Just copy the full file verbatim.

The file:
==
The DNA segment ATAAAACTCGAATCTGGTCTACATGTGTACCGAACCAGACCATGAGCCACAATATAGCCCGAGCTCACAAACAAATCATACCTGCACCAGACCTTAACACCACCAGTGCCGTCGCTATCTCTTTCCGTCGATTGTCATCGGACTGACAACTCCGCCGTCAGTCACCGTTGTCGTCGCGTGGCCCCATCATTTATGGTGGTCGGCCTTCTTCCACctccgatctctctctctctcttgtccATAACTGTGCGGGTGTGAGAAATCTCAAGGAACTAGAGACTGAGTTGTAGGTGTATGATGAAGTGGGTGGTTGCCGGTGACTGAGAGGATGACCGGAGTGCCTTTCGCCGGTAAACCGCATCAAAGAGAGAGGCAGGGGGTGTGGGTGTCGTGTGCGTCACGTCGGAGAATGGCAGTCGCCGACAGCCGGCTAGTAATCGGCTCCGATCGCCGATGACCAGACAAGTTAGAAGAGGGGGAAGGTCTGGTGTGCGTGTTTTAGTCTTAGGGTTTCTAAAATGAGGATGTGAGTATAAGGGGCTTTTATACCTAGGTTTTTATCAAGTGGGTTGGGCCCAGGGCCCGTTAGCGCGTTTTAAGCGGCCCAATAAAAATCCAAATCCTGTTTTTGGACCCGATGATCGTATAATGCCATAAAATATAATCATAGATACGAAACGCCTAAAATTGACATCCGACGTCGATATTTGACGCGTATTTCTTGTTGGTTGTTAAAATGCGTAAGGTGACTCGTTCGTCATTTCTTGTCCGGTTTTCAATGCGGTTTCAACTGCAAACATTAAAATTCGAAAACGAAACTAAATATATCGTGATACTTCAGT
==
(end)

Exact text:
The DNA segment ATAAAACTCGAATCTGGTCTACATGTGTACCGAACCAGACCATGAGCCACAATATAGCCCGAGCTCACAAACAAATCATACCTGCACCAGACCTTAACACCACCAGTGCCGTCGCTATCTCTTTCCGTCGATTGTCATCGGACTGACAACTCCGCCGTCAGTCACCGTTGTCGTCGCGTGGCCCCATCATTTATGGTGGTCGGCCTTCTTCCACctccgatctctctctctctcttgtccATAACTGTGCGGGTGTGAGAAATCTCAAGGAACTAGAGACTGAGTTGTAGGTGTATGATGAAGTGGGTGGTTGCCGGTGACTGAGAGGATGACCGGAGTGCCTTTCGCCGGTAAACCGCATCAAAGAGAGAGGCAGGGGGTGTGGGTGTCGTGTGCGTCACGTCGGAGAATGGCAGTCGCCGACAGCCGGCTAGTAATCGGCTCCGATCGCCGATGACCAGACAAGTTAGAAGAGGGGGAAGGTCTGGTGTGCGTGTTTTAGTCTTAGGGTTTCTAAAATGAGGATGTGAGTATAAGGGGCTTTTATACCTAGGTTTTTATCAAGTGGGTTGGGCCCAGGGCCCGTTAGCGCGTTTTAAGCGGCCCAATAAAAATCCAAATCCTGTTTTTGGACCCGATGATCGTATAATGCCATAAAATATAATCATAGATACGAAACGCCTAAAATTGACATCCGACGTCGATATTTGACGCGTATTTCTTGTTGGTTGTTAAAATGCGTAAGGTGACTCGTTCGTCATTTCTTGTCCGGTTTTCAATGCGGTTTCAACTGCAAACATTAAAATTCGAAAACGAAACTAAATATATCGTGATACTTCAGT